Quick! If you were asked to name the best work of American fiction of the last 25 years, which novel would you name?
To save you time in making a calculation, we're talking about anything written since 1981.
That's the question that the New York Times Book Review editor, Sam Tanenhaus, posed to several hundred "prominent writers, critics, editors and other literary sages." The results were very interesting--both for what was included and what wasn't.
Fourteen writers were named (some several times for different books). I was a little disconcerted to find that twelve of the fourteen were male (overwhelmingly white males) while only two were women. My annoyance was eased when I realized that the book selected as the best work of American fiction in the past 25 years was Toni Morrison's Beloved.
I reacted to the news the same way I respond when someone asks for the best Mexican restaurant in Dallas. There are so many good Mexican restaurants here that I hesitate and then, when someone else answers the question, I immediately say, "Of course. Why didn't I think of that place?"
That's not to say that my relationship with Beloved is without conflict. It's not. I'm very ambivalent about the book. When I read the first sentence in which Morrison says that Sethe's house was "spiteful," I was intrigued. By the time I realized, a few pages later, that the house was haunted by a vengeful two-year-old toddler, I was hooked.
The novel isn't an easy read. Especially for someone like me who dislikes convoluted narrative and endlessly long sentences. Even so, Morrison's imagery and lyricism kept me reading. Her writing frequently left me breathless with awe.
It's not only the writer's style that was hard for me. The subject matter was excruciatingly painful. We never learn the dead baby's name because Sethe, the protagonist, had to exchange sex for the tombstone engraving, and she could only stand the man long enough to pay for the word, "Beloved."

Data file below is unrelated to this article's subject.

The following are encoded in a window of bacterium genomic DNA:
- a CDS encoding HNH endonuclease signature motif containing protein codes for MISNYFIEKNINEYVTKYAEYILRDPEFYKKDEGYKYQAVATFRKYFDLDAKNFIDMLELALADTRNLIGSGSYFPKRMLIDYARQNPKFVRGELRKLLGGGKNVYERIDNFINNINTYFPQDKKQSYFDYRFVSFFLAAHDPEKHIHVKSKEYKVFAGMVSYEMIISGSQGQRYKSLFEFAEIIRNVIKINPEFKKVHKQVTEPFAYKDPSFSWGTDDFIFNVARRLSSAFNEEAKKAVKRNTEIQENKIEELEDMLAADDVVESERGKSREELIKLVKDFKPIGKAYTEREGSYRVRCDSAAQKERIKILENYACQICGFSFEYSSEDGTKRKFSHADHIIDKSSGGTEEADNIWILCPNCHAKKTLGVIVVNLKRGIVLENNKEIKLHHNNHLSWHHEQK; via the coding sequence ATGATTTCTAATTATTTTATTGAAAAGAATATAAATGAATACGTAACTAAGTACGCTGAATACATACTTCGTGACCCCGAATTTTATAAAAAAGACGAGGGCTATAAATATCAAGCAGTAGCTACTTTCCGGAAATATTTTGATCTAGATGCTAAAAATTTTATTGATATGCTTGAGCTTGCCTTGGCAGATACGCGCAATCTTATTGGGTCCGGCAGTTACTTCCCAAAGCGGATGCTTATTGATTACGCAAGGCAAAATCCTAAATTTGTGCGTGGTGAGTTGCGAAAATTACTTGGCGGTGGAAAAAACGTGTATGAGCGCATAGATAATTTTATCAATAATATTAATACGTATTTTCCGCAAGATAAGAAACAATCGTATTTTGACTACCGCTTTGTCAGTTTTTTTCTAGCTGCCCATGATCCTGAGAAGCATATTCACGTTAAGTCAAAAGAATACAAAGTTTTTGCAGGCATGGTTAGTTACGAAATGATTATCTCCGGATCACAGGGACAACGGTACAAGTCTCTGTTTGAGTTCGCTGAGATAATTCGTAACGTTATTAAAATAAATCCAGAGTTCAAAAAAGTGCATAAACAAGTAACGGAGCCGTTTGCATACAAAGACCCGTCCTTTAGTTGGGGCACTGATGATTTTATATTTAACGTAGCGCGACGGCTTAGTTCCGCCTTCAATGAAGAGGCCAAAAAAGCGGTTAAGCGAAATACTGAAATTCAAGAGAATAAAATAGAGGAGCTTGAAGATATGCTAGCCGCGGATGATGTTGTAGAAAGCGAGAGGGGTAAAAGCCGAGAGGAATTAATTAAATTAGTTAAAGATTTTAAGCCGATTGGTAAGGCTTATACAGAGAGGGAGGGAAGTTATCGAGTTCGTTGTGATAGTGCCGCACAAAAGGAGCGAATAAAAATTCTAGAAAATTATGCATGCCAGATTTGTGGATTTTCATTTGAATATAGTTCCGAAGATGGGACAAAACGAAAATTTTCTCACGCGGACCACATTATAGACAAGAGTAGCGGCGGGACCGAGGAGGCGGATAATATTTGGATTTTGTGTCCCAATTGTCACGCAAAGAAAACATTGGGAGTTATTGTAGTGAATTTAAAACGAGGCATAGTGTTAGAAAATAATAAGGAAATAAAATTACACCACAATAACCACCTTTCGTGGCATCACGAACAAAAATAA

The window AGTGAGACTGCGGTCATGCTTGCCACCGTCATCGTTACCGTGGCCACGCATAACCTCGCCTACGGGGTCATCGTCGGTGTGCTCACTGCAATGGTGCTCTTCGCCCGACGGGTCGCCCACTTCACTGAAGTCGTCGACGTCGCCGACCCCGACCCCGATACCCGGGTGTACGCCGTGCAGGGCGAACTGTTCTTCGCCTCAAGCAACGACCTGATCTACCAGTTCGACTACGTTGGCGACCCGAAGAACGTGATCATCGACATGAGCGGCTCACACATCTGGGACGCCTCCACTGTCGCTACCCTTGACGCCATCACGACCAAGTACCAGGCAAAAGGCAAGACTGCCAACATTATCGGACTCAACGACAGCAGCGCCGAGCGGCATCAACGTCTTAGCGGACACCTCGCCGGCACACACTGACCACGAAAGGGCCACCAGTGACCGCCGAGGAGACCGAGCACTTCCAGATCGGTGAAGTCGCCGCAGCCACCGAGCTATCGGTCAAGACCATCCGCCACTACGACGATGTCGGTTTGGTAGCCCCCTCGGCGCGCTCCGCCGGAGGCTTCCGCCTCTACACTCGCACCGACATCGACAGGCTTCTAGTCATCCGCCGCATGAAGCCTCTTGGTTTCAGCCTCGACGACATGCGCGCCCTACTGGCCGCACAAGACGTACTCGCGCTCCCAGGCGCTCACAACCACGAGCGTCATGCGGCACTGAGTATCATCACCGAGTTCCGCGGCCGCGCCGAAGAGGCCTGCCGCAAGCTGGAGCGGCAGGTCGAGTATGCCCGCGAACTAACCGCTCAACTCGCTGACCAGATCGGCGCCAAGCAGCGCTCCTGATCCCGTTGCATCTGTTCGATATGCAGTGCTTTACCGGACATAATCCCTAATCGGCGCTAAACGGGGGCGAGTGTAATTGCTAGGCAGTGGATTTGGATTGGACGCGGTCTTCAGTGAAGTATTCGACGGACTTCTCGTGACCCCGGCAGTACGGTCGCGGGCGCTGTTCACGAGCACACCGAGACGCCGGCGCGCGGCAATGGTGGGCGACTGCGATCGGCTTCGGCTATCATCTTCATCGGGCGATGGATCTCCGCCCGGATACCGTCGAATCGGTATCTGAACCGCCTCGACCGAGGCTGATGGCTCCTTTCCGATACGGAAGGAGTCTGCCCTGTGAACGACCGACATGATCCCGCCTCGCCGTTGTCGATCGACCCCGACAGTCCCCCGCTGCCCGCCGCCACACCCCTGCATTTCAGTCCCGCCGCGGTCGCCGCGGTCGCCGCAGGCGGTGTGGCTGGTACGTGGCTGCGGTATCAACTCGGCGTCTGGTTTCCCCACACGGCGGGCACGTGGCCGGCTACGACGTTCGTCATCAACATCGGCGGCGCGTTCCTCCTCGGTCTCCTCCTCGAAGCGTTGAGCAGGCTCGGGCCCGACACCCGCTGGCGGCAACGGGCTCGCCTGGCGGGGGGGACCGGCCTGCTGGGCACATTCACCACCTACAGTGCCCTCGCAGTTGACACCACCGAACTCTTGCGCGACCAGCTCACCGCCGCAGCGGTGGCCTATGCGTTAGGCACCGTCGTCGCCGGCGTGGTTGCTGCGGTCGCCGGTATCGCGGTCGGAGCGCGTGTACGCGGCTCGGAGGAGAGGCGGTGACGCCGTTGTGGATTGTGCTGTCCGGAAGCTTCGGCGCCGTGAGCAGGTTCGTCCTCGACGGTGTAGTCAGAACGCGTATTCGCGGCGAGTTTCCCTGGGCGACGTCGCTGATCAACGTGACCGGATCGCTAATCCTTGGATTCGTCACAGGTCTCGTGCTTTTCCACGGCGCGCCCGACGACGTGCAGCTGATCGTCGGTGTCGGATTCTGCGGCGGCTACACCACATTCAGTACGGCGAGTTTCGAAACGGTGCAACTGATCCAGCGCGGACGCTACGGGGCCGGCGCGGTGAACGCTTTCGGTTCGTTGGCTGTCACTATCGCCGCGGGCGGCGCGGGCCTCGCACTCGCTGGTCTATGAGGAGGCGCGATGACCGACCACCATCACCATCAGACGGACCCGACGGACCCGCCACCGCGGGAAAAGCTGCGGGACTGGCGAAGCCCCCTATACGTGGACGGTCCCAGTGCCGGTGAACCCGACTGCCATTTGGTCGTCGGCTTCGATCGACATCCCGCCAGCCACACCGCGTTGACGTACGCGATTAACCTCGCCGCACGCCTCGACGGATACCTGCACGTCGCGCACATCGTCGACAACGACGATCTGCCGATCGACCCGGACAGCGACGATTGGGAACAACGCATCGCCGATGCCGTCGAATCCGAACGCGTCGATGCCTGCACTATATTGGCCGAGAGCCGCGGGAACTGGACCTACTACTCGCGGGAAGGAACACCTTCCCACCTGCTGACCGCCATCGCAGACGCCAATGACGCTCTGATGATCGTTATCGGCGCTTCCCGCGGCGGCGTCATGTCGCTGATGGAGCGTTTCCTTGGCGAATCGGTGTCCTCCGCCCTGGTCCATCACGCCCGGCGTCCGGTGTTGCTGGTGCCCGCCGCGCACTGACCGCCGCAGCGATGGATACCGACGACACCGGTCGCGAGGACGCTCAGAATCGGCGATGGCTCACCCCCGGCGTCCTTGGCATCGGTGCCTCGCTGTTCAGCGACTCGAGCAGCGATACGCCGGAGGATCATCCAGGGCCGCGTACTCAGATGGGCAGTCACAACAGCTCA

Sethe is a runaway slave, living with her daughter Denver in Ohio during the years after the Civil War. The novel plays with time and with Sethe's "rememories," skipping around from incident to incident, past to present. The horror and degradation of slavery is recounted in such a matter-of-fact fashion that I frequently had to put the book down because I was so overwhelmed by it.
Sethe is no longer a slave, but--eighteen years after her escape--she is still enslaved by her past. When Paul D, an attractive ex-slave from the plantation where Sethe lived, turns up, you wonder if she will at last find some peace. When he seems to lay the baby's ghost, you begin to hope for her. And then, a young woman shows up at the door. She is vague about her past and gives her name as "Beloved." When she begins to seduce Paul D., your hopes for Sethe evaporate.
Beloved is an important novel. In an age when we are debating how we should respond to immigrants seeking to escape their pasts for a better life, the book is worth revisiting. In a political atmosphere when there is discussion as to whether America should import its way of life to other countries and other peoples, the novel has a lot to say about cultural arrogance and insensitivity.
I'm not even going to mention the books that first leaped to my mind when I tried to think of the best work of fiction over the last 25 years. While my choices were great, this one is better than mine for this time and this place.
If you want to read the entire list, go to: http://www.nytimes.com/ref/books/fiction-25-years.html.